Around 2013, the Ateneo School of Government (ASoG) then headed by former DENR USec. Tony la Vina produced a 17-pages long paper.
It is a Philippine-centric paper, no comparative data or studies how mining (responsible or irresponsible) is done in other countries. Among the data shown is this.
ASoG’s conclusions and position are spelled out in pages 15-16:
The Ateneo School of Government supports the position that the government impose a blanket moratorium that includes the suspension of processing of submitted mining applications, and not be limited to the cleansing ofdormant or defective applications. The fundamental uncertainties and gaps raised above call for the government to take pause and re-evaluate its mining policy. The current suspension is not effective in fixing fundamental problems, but will only serve to replace the actors. The same mining areas will be open for application once the unqualified or defective applications have been removed. If we do not know proper valuation, we cannot do rational cost-benefit analysis. If we cannot assess risks, we cannot make informed decisions acceptable to stakeholders.
The School is mindful that a moratorium can have adverse effects, especially on jobs and local economic activities in areas where mining activities are already starting– exploration, consultations, etc. – even though mining applications are still being processed. For this reason, a clear action plan and firm timeline is needed to accomplish the reforms for an improved governance framework for responsible mining….
The Ateneo School of Government’s position is that the country could wait for better conditions and negotiate better terms on the basis of better information. The consequences of erroneous decisions are so huge and irreversible that it is better to take a longer view today. The global economic outlook for the mining sector favors prudence and patience because demand for minerals will continue well into the future; thus there is no real opportunity cost in deferring decisions on utilization of our mineral resources.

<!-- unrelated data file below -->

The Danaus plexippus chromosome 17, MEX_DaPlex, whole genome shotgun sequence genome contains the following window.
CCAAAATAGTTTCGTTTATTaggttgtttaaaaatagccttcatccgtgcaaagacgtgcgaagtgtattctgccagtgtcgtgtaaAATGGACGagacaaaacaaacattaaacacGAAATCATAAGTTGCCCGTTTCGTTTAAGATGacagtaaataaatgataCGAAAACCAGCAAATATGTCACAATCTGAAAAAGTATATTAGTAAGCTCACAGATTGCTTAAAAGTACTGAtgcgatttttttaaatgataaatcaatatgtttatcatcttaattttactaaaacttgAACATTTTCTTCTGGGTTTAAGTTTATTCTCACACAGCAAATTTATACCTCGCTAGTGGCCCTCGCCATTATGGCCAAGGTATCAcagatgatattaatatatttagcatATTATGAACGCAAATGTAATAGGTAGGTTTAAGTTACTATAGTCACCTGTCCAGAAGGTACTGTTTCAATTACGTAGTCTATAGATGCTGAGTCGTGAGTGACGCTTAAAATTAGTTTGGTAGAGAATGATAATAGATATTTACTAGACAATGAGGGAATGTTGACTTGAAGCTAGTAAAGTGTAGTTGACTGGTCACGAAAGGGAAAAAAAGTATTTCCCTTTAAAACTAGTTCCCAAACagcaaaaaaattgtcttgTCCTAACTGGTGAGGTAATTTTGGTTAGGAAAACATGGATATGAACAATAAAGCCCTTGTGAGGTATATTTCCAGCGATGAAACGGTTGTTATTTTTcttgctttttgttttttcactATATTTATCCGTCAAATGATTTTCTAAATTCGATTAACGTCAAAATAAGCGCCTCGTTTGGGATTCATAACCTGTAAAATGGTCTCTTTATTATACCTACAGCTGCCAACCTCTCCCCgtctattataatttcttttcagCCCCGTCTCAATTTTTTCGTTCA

This is not to say that we should not consider mining at all in the future. We can learn from existing mining operations to improve governance and work towards responsible mining. We recognize that the mining industry has improved a lot over the past decades in adopting new technologies, in considering the environmental, economic, social, and cultural impacts of mining operations. However, in our country, mining still has had to demonstrate what “responsible” mining is. And there is skepticism to overcome because, unfortunately for the industry, mining has a poor record of performance on the issue in the past 50 years. The action plan we propose is only the first step towards a responsible and sustainable governance environment for mining. We should put in place safeguards and governance framework to capture more of the values of our minerals for ourselves. The action plan we propose is only the first step towards a responsible and sustainable governance environment for mining.
My short comment to this ASoG paper: trying hard to be diplomatic in its anti-mining stand but it’s there — Blanket moratorium now, allow in the future maybe, but no assurance as we might reiterate our anti-mining stand again. There are many international mining data for comparison but they did not take this route. Watermelon approach — green outside, red inside.